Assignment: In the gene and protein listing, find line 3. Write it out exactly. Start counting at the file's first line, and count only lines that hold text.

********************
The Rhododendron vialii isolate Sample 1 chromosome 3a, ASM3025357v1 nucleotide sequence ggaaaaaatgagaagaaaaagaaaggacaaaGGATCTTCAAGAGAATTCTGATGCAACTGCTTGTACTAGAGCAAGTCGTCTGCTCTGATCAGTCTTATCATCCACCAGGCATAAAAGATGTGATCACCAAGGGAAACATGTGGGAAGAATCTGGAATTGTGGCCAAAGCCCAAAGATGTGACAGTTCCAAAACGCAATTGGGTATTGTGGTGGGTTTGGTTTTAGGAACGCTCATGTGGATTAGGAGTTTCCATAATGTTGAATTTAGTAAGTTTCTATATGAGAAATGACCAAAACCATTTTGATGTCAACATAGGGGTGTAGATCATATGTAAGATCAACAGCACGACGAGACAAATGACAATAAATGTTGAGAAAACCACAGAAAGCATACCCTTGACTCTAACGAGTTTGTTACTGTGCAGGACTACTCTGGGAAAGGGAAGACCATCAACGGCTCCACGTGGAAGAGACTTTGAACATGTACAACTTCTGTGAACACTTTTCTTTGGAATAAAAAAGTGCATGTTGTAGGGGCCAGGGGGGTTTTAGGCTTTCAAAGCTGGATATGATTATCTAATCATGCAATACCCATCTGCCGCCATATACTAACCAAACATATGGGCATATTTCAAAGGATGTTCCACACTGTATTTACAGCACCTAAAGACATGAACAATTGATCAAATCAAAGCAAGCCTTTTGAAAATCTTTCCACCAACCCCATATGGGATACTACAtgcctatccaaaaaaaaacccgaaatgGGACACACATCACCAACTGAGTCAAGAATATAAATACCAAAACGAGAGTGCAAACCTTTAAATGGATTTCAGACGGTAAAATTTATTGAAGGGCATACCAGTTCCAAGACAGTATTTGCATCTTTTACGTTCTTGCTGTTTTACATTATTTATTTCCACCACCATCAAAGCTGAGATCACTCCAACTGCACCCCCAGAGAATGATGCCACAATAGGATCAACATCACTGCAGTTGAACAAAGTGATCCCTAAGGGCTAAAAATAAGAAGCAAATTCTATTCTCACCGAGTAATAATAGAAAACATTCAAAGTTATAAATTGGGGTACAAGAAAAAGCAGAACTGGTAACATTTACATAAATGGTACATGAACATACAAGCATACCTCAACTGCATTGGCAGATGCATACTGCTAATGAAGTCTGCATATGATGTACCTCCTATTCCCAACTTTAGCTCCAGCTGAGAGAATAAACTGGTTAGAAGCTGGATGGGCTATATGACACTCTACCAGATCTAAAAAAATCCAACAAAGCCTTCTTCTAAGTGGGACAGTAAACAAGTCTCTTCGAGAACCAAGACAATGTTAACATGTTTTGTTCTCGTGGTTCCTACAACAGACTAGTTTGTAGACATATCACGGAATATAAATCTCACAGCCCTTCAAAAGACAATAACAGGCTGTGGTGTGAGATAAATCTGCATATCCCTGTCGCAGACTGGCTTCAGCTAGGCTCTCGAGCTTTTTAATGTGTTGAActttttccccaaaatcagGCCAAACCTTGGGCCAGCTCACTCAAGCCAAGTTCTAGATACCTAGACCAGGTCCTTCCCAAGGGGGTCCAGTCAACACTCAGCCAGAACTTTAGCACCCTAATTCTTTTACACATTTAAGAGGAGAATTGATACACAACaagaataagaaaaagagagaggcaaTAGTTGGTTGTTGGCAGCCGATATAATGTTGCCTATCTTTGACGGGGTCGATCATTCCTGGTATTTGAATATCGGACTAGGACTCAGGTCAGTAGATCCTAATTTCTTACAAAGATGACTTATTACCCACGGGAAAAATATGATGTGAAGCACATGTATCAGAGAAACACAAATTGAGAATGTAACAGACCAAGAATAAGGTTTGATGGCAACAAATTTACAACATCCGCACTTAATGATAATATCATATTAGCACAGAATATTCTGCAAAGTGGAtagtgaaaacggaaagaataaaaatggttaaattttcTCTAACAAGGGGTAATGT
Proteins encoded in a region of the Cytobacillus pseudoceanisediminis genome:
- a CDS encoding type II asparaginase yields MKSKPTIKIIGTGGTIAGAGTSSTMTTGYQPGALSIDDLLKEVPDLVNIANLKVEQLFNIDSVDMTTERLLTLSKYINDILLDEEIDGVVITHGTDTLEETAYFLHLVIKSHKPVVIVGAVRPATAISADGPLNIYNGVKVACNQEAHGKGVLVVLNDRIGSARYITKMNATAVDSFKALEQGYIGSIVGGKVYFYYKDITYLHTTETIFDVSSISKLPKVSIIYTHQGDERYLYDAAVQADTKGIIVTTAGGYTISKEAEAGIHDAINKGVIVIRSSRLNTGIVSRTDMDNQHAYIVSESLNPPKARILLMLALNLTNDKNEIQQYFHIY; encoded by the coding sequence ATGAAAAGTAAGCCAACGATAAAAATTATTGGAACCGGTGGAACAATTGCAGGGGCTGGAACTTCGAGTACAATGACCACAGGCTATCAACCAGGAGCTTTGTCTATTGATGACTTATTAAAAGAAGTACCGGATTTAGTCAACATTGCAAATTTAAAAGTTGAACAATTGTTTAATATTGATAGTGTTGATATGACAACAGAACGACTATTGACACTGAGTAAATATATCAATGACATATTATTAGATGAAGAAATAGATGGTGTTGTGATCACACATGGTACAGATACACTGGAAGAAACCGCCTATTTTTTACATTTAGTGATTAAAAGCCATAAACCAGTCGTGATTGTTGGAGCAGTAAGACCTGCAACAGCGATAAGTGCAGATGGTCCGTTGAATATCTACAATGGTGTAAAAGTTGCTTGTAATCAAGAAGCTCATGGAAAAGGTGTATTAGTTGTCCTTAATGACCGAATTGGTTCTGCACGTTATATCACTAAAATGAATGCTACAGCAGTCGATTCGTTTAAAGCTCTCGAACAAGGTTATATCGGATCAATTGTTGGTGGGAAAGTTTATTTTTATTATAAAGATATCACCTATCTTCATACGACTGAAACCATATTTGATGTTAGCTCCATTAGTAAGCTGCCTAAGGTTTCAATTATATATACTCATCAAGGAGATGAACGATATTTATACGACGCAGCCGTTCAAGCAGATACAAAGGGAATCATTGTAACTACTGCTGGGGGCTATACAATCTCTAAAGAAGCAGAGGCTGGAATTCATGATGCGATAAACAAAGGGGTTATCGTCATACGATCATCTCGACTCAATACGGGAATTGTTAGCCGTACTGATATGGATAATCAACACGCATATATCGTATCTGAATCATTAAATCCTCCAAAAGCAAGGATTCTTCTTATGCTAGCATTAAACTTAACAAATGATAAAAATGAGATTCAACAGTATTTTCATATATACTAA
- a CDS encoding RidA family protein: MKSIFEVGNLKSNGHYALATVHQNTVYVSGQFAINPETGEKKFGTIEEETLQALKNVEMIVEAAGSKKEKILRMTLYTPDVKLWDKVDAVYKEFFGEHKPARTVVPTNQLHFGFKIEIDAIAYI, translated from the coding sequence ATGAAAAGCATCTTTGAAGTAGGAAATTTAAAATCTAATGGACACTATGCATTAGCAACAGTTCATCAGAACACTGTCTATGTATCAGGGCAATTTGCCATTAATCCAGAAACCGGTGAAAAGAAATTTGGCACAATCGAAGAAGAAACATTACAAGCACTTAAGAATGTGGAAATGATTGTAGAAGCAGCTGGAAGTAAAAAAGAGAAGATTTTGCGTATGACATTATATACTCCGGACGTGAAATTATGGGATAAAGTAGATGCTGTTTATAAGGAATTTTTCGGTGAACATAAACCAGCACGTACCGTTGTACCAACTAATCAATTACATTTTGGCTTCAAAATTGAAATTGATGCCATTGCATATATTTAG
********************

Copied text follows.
- a CDS encoding type II asparaginase yields MKSKPTIKIIGTGGTIAGAGTSSTMTTGYQPGALSIDDLLKEVPDLVNIANLKVEQLFNIDSVDMTTERLLTLSKYINDILLDEEIDGVVITHGTDTLEETAYFLHLVIKSHKPVVIVGAVRPATAISADGPLNIYNGVKVACNQEAHGKGVLVVLNDRIGSARYITKMNATAVDSFKALEQGYIGSIVGGKVYFYYKDITYLHTTETIFDVSSISKLPKVSIIYTHQGDERYLYDAAVQADTKGIIVTTAGGYTISKEAEAGIHDAINKGVIVIRSSRLNTGIVSRTDMDNQHAYIVSESLNPPKARILLMLALNLTNDKNEIQQYFHIY; encoded by the coding sequence ATGAAAAGTAAGCCAACGATAAAAATTATTGGAACCGGTGGAACAATTGCAGGGGCTGGAACTTCGAGTACAATGACCACAGGCTATCAACCAGGAGCTTTGTCTATTGATGACTTATTAAAAGAAGTACCGGATTTAGTCAACATTGCAAATTTAAAAGTTGAACAATTGTTTAATATTGATAGTGTTGATATGACAACAGAACGACTATTGACACTGAGTAAATATATCAATGACATATTATTAGATGAAGAAATAGATGGTGTTGTGATCACACATGGTACAGATACACTGGAAGAAACCGCCTATTTTTTACATTTAGTGATTAAAAGCCATAAACCAGTCGTGATTGTTGGAGCAGTAAGACCTGCAACAGCGATAAGTGCAGATGGTCCGTTGAATATCTACAATGGTGTAAAAGTTGCTTGTAATCAAGAAGCTCATGGAAAAGGTGTATTAGTTGTCCTTAATGACCGAATTGGTTCTGCACGTTATATCACTAAAATGAATGCTACAGCAGTCGATTCGTTTAAAGCTCTCGAACAAGGTTATATCGGATCAATTGTTGGTGGGAAAGTTTATTTTTATTATAAAGATATCACCTATCTTCATACGACTGAAACCATATTTGATGTTAGCTCCATTAGTAAGCTGCCTAAGGTTTCAATTATATATACTCATCAAGGAGATGAACGATATTTATACGACGCAGCCGTTCAAGCAGATACAAAGGGAATCATTGTAACTACTGCTGGGGGCTATACAATCTCTAAAGAAGCAGAGGCTGGAATTCATGATGCGATAAACAAAGGGGTTATCGTCATACGATCATCTCGACTCAATACGGGAATTGTTAGCCGTACTGATATGGATAATCAACACGCATATATCGTATCTGAATCATTAAATCCTCCAAAAGCAAGGATTCTTCTTATGCTAGCATTAAACTTAACAAATGATAAAAATGAGATTCAACAGTATTTTCATATATACTAA